Rights precede government. That’s the core of the American founding, and George F. Will argues that it’s worth preserving. Will sat down with Cato Daily Podcast host Caleb O. Brown to discuss his new book, The Conservative Sensibility.
Growing numbers of legislators and policy experts charge that tech firms such as Amazon, Google, Facebook, Apple, and Microsoft are “monopolies” with the potential power to harm consumers. A new study from Cato scholar Ryan Bourne suggests that we should be extremely skeptical about predictions of entrenched monopoly power. Over the past century, large businesses operating in industries similar to today’s tech firms were regularly labeled as unassailable monopolies, but all saw their market shares disintegrate in the face of innovative new products and companies.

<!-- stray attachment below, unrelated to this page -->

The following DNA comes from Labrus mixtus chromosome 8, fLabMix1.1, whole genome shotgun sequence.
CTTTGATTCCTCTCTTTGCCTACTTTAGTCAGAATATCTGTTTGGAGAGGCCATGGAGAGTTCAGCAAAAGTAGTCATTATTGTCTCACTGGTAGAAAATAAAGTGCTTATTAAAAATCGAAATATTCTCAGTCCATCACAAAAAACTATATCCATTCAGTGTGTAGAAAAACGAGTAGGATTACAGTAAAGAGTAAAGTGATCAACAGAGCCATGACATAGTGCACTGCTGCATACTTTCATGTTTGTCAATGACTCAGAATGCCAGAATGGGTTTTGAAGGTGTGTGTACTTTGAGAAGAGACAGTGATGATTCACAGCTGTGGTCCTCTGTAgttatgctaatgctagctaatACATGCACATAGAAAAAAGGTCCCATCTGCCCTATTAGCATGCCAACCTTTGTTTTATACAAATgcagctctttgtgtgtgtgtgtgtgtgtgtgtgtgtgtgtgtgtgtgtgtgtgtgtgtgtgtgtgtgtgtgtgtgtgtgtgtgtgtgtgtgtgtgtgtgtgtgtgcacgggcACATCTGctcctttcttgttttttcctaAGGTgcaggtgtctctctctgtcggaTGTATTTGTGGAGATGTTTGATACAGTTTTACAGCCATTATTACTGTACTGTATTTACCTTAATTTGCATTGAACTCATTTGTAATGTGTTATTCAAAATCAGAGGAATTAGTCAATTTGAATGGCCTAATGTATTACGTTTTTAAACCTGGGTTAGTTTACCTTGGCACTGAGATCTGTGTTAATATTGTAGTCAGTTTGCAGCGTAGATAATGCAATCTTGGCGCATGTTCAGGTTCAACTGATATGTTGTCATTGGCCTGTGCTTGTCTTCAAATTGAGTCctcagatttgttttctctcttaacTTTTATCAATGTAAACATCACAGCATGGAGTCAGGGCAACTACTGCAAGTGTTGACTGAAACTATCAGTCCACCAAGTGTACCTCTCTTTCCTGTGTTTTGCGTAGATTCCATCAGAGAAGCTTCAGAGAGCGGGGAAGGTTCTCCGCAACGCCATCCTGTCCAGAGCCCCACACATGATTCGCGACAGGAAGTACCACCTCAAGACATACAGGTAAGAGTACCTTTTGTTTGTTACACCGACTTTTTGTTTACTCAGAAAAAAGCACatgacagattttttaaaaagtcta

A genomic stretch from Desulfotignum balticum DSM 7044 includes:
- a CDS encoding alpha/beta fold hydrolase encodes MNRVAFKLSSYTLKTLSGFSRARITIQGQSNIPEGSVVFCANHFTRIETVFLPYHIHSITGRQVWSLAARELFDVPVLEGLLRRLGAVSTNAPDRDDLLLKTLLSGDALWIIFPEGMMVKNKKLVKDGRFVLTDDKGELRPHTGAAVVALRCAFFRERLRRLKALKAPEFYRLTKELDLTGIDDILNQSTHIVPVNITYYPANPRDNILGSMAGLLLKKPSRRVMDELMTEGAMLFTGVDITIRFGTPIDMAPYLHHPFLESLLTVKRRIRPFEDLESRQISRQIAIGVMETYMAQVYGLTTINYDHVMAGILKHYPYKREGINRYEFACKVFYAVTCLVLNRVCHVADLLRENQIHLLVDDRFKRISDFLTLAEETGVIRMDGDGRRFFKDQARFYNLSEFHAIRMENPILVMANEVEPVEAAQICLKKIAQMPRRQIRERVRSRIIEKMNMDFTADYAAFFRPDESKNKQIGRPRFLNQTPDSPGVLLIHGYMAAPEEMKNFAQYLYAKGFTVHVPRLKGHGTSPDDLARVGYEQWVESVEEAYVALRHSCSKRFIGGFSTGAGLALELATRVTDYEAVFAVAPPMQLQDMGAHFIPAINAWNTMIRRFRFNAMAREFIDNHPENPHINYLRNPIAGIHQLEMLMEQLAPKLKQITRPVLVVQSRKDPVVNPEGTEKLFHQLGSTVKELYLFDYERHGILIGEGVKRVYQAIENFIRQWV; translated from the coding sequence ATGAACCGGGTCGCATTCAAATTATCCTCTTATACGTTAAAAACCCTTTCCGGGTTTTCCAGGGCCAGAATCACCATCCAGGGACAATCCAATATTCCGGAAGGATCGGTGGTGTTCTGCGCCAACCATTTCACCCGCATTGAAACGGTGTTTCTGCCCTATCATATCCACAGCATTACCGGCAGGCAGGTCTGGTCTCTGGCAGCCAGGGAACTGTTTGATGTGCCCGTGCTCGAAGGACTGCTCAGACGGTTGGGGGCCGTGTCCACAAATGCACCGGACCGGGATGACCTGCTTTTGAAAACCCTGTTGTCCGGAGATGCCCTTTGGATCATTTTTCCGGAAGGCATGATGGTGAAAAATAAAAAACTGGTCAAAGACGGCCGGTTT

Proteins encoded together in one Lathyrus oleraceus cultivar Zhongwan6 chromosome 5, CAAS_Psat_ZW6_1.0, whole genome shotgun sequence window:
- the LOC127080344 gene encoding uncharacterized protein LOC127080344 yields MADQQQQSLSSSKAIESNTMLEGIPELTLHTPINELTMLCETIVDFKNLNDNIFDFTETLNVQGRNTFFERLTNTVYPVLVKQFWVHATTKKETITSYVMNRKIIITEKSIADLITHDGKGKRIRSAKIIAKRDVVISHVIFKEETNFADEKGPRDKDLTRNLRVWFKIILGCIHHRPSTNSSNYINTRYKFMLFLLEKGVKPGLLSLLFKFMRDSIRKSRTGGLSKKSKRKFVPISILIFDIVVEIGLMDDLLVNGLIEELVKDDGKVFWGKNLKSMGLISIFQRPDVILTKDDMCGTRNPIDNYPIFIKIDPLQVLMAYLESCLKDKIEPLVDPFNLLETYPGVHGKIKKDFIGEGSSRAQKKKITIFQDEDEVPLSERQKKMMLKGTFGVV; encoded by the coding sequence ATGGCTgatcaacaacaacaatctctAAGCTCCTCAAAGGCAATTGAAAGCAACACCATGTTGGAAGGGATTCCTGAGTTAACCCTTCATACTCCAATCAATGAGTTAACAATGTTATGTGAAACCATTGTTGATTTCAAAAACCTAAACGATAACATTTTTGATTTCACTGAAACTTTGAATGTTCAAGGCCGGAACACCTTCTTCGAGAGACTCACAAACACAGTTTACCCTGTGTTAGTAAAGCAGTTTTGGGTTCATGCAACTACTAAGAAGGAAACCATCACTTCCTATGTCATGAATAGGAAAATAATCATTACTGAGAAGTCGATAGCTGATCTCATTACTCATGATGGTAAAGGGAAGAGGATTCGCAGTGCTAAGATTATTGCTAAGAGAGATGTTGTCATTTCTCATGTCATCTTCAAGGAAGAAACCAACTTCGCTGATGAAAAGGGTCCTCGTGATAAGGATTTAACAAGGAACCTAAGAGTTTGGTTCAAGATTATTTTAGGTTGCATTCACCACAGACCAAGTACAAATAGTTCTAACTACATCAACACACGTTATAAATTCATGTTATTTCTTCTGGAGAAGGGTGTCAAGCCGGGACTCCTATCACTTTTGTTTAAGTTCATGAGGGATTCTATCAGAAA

Until very recently, sports betting was regulated — and banned in most states — by federal law. Last year, however, the Supreme Court ruled in Murphy v. NCAA the law was unconstitutional because it dictated what state law could and couldn’t be in this area. States now have the opportunity to make their own laws on sports betting for the first time in a quarter of a century, and Congress likewise is deciding if and how to regulate sports betting directly. In a new brief, Cato scholar Patrick Moran recommends that Congress employ federalism as a guiding principle when considering new legislation.